Living Microbial Diagnostics to Enable Individualized Child Health Interventions
Microbiota in the gastrointestinal tract, or gut, often change in response to illness or disease in the body. Monitoring such changes could inform us about the current health status of the body. This research project aims to engineer bacteria to serve as a non-invasive living diagnostic to record these changes in the gut and thereby provide a basis for individualizing and improving health interventions for children and adolescents worldwide.
Millions of children annually do not reach their developmental potential predominantly due to infectious diseases as well as malnutrition and related disorders. A major challenge in diagnosing and treating these children in low-income settings lies in the lack of feasible options for objectively measuring individual nutritional, infection and inflammation status of the gastrointestinal tract.
To overcome this challenge, the consortium recently engineered a bacterium, using CRISPR1-based technology, capable of sensing, remembering, and reporting on the environment within the gastrointestinal tract of animals. These engineered bacteria can safely traverse the gastrointestinal tract and then be retrieved upon leaving the body, analysed in the laboratory, and enable predictive therapeutic interventions. The research project focuses on further developing these engineered bacteria and comprehensively testing their safety and capacity to reveal clinically-meaningful information. Initial preclinical studies will be complemented with a longitudinal analysis of samples from mothers and babies living in Zimbabwe in order to gain further insight into the impact of malnutrition and related disorders on gastrointestinal function in children.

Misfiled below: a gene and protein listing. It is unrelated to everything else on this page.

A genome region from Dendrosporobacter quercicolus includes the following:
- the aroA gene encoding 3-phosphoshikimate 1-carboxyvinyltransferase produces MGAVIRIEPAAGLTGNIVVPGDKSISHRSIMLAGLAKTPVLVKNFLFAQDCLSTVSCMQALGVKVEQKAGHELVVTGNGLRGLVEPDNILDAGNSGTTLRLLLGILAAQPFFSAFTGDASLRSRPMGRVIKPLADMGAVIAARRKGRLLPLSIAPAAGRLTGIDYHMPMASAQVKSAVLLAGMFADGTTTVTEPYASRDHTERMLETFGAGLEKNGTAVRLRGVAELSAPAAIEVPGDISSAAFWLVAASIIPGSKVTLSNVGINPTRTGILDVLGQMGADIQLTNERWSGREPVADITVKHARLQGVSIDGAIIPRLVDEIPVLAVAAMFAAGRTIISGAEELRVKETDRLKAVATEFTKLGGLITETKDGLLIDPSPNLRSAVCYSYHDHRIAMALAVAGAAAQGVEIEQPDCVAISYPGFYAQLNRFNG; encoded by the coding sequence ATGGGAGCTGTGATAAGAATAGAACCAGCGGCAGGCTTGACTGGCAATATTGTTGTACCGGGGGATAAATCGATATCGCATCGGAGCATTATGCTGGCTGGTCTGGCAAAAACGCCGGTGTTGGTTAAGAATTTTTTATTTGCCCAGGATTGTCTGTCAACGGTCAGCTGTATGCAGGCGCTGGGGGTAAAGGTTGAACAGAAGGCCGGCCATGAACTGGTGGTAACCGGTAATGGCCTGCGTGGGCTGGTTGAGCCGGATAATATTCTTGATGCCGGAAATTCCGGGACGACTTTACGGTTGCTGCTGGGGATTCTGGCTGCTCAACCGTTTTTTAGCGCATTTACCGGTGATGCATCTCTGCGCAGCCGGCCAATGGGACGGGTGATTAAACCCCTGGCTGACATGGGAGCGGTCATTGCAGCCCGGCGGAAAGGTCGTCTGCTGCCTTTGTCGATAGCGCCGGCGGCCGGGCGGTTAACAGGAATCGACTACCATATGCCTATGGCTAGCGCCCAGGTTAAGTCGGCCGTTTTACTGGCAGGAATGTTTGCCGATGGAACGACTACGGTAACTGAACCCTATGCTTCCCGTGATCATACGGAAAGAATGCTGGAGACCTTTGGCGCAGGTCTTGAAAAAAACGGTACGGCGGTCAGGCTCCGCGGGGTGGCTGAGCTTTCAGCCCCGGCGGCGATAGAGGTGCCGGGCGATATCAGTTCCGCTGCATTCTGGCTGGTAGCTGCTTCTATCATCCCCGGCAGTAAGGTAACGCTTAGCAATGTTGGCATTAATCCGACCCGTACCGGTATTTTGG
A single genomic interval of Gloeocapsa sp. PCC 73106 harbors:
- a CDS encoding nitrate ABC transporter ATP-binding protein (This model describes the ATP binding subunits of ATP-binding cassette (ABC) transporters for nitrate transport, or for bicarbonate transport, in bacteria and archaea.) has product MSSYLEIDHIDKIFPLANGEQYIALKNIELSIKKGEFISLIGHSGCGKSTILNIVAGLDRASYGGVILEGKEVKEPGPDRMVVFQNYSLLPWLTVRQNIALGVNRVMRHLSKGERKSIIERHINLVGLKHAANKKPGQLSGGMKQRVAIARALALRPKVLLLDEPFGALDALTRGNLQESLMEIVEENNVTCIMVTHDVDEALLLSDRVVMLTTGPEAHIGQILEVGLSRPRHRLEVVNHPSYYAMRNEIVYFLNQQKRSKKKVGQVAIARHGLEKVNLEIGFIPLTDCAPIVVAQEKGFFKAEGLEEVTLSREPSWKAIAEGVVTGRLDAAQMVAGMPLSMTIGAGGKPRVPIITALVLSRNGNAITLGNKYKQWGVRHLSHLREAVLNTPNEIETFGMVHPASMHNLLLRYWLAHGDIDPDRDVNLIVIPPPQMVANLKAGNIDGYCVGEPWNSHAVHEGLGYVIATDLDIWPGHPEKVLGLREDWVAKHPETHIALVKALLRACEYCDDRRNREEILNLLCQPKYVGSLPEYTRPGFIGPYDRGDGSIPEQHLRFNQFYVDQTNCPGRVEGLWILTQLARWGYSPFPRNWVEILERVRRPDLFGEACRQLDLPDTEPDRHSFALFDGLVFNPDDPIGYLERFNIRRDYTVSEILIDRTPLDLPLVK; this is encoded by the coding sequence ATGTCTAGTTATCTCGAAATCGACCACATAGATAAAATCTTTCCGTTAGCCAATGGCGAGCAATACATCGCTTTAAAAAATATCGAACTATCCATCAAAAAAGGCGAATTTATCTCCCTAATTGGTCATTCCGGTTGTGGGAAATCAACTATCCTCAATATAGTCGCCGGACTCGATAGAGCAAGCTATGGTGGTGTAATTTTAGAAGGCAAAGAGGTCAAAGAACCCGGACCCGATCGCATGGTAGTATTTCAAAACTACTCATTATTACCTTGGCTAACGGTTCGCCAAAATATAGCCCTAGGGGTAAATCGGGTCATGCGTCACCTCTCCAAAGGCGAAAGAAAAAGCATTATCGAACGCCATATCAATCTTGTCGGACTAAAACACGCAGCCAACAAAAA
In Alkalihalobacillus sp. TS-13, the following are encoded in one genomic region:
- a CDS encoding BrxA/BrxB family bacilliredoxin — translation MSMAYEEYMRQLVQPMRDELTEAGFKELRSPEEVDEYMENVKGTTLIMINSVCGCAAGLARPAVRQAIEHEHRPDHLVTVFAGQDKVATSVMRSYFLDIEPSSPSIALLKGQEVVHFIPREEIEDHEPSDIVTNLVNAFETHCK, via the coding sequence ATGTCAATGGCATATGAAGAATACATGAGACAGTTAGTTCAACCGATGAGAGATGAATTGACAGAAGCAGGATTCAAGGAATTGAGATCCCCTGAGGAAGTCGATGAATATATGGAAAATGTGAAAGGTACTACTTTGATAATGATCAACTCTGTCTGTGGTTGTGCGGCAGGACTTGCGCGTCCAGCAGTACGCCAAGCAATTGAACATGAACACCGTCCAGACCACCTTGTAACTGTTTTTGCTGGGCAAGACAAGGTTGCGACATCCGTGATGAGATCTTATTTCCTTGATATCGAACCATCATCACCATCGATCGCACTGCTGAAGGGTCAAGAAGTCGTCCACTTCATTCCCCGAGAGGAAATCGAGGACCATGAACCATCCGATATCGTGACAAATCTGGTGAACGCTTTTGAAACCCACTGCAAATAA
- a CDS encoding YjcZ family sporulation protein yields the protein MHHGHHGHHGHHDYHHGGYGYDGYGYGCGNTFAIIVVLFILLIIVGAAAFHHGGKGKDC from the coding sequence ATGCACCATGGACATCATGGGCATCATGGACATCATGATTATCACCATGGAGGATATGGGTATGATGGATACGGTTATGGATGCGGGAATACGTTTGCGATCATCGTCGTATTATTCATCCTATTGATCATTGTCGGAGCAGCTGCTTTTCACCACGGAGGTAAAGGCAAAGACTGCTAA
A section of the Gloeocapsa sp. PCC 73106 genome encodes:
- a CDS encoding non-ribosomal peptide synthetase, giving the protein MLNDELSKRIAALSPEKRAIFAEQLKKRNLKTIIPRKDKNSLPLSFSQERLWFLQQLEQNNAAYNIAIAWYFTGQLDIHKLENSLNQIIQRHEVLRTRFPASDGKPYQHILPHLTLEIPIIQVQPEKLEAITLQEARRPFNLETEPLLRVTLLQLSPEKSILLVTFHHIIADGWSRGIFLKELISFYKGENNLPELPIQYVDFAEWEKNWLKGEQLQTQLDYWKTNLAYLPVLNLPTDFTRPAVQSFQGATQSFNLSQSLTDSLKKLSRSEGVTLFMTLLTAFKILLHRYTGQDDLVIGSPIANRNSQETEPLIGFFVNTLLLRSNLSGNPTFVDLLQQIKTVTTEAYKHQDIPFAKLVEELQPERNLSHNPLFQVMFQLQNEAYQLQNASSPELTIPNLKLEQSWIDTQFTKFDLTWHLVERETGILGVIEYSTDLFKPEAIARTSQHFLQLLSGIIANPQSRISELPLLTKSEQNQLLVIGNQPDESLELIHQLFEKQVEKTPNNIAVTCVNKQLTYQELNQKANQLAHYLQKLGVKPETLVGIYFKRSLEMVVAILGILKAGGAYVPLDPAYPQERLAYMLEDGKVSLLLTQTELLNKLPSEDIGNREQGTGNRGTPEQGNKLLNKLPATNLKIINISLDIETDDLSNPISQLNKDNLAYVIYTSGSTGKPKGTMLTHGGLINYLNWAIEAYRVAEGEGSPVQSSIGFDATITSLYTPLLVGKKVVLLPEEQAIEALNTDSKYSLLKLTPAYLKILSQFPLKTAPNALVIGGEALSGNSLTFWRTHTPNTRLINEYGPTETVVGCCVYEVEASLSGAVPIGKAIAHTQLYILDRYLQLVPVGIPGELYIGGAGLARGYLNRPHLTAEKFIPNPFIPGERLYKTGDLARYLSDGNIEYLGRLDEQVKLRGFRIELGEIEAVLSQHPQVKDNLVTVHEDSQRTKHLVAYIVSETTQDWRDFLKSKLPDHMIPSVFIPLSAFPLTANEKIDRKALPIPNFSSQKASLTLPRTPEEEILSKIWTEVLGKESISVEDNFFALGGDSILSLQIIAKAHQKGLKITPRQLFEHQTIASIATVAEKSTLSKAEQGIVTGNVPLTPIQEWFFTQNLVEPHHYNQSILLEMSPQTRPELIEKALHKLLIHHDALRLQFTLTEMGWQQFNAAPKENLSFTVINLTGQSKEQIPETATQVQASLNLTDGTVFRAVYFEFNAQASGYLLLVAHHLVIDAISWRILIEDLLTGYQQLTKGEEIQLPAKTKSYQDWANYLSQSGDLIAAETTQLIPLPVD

The core objective is to develop the engineered bacteria technology into a non-invasive diagnostic tool to help predict individualised health interventions for use in at-risk children worldwide. In the future, the technology could be deployed throughout the world, in a sustainable and scalable fashion, and aid in improving child health and wellbeing overall.
1Clustered Regularly Interspaced Short Palindromic Repeats
Banner image above: A sample plate sits ready to be analysed in a DNA sequencer.
Gel from an electrophoresis assay showing bands of DNA.
Researchers P. Munjoma (left) and P. Chandiwana (right), University of Zimbabwe, work on a longitudinal analysis of microbiota samples from mothers and babies living in Zimbabwe in order to gain further insight into the impact of malnutrition and related disorders on gastrointestinal function in children
Researcher M. Cherepkova, ETH Zurich, works on improving the efficiency of Record-seq technology to develop next-generation living microbial diagnostics.
- The research is part of the BRCCH Multi-Investigator Programme.
- The consortium is led by investigators Prof Randall Platt.
- Additional investigators and collaborators include Prof Dirk Bumann, Prof Kerina Duri, Prof Andrew Macpherson and Prof Uwe Sauer. Consortium members include Panashe Chandiwana, Masha Cherepkova, Dr Rick Farouni, Dr Daniela Ledezma Tejeida, Dr Benjamin Misselwitz, Privilege Munjoma, Raj Ramachanderan, Florian Schmidt, Tanmay Tanna and Dr Jakob Zimmerman.